Health Commission Approves Condoms for Teens
Special Report - February 8, 2008
The N.C. Commission for Public Health unanimously approved a rule change that will effectively force community programs seeking to reduce out-of-wedlock pregnancy to throw out true abstinence until marriage education and instead teach comprehensive sex education and refer teens to family planning services. As part of Teen Pregnancy Prevention Initiatives, the State grants taxpayer funding to community organizations that provide pregnancy prevention programs outside of school hours to teens who are at high-risk for pregnancy. The new rules require grant applicants to include plans: “to provide comprehensive sexuality education including complete and medically accurate information about contraceptive methods including abstinence to all participants,” and “to refer teens who have needs beyond the scope of the program including . . . family planning” (i.e. contraception and possibly abortion).
The Commission adopted the new rules in its regular meeting on February 6, 2008, after holding a public hearing in December and soliciting written comments from the public. North Carolina Family Policy Council Attorney Tami Fitzgerald attended the meeting and offered testimony on the proposed rules. She noted that three successful community-based programs currently utilize an abstinence until marriage approach and that these programs and other new programs would either be forced to change their approach or to cease their services, if the proposals are adopted. She urged the Commission to adopt policies based on successful outcomes instead of ideology.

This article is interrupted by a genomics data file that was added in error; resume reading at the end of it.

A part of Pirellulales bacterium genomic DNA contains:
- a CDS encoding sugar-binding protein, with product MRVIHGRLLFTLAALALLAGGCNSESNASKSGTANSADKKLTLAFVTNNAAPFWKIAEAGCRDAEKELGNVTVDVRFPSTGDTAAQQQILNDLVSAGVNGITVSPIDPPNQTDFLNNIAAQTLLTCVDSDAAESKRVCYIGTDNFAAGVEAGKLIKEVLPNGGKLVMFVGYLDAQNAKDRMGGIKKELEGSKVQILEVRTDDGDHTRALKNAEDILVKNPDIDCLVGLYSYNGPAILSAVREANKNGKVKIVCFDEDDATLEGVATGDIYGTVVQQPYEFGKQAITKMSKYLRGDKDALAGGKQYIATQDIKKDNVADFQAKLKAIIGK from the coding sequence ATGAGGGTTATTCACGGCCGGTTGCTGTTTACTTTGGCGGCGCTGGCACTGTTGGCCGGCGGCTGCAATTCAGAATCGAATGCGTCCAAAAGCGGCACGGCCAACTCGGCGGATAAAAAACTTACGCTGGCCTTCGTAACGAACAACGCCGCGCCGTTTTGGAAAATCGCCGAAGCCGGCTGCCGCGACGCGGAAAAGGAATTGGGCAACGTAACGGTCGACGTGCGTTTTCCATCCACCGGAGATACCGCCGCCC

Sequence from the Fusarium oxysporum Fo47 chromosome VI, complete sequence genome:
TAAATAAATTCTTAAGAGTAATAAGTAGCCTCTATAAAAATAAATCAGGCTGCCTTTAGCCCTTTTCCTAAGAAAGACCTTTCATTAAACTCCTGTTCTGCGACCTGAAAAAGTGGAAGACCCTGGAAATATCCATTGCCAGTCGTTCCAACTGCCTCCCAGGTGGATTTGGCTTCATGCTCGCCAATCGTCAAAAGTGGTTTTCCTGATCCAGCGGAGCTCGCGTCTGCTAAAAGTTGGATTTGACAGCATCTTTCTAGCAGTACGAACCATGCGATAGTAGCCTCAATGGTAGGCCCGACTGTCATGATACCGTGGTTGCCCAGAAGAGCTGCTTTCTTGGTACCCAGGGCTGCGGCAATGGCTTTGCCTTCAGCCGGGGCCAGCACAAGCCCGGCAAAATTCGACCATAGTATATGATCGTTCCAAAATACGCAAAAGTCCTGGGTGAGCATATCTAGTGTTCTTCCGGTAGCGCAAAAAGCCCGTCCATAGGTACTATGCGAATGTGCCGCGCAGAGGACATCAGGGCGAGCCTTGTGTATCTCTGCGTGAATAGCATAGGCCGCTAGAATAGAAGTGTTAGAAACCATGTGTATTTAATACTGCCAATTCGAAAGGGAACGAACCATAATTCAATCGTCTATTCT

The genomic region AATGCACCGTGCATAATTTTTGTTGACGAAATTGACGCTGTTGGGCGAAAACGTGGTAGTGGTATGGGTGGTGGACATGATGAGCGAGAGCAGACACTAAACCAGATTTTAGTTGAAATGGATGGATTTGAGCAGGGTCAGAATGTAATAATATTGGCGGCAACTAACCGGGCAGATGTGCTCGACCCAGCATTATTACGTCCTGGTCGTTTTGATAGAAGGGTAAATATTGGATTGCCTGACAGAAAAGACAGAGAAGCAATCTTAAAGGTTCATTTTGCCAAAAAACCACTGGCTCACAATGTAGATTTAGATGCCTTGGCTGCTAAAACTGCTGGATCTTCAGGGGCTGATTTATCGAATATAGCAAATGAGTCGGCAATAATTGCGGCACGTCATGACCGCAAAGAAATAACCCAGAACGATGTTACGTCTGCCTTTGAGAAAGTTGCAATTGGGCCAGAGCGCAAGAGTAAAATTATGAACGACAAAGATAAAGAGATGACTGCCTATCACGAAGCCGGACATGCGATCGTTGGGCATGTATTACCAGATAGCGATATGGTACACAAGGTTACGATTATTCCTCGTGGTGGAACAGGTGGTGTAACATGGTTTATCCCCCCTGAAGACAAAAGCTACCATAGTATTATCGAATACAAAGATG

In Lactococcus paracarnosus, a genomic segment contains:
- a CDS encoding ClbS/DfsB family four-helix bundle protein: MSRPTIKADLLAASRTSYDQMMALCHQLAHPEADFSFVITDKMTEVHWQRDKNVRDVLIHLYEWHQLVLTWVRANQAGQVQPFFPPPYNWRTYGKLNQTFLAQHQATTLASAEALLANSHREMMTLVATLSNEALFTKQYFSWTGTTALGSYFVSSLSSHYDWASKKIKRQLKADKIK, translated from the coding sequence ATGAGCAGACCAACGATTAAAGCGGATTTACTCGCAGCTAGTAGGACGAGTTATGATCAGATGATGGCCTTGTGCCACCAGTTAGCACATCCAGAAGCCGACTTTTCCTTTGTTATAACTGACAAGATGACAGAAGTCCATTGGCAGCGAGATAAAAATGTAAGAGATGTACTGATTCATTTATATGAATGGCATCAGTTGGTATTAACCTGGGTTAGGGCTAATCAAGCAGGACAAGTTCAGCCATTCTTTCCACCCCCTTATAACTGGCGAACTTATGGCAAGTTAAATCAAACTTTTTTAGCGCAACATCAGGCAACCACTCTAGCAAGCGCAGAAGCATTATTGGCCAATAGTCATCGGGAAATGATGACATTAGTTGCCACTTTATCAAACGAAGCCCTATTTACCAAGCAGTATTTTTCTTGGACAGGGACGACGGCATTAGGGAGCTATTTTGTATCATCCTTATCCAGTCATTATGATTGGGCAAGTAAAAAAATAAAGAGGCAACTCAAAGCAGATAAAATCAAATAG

Ms. Fitzgerald also pointed out that the rules are inconsistent with existing state law, which requires that public schools teach abstinence until marriage as the expected standard for all students in public school classrooms. “This proposed rule change would create an inconsistent standard, whereby abstinence is taught in the classroom and comprehensive sex education is taught after school,” she said. “This sends a mixed message to our teens and undermines the effectiveness of teaching abstinence in the classroom.”
Ms. Fitzgerald also stated that abstinence education is effective, resulting in a 39% decrease in adolescent pregnancy rates and cutting abortion rates in half in North Carolina since 1990. She noted a new federal government study that found that nine of the most popular comprehensive sex curricula weren’t that effective in delaying sexual activity or increasing condom usage. She also discussed two studies that have found that comprehensive sex education curricula discuss condoms and contraceptives up to seven times more than abstinence and devote less than five percent of their page content to promoting abstinence.
The Commission for Public Health debated the rule change for over 2 hours, but declined to go against the recommendation of its own Department of Public Health. The new rules must be approved by the Rules Review Commission before they can go into effect.
Copyright © 2008. North Carolina Family Policy Council. All rights reserved.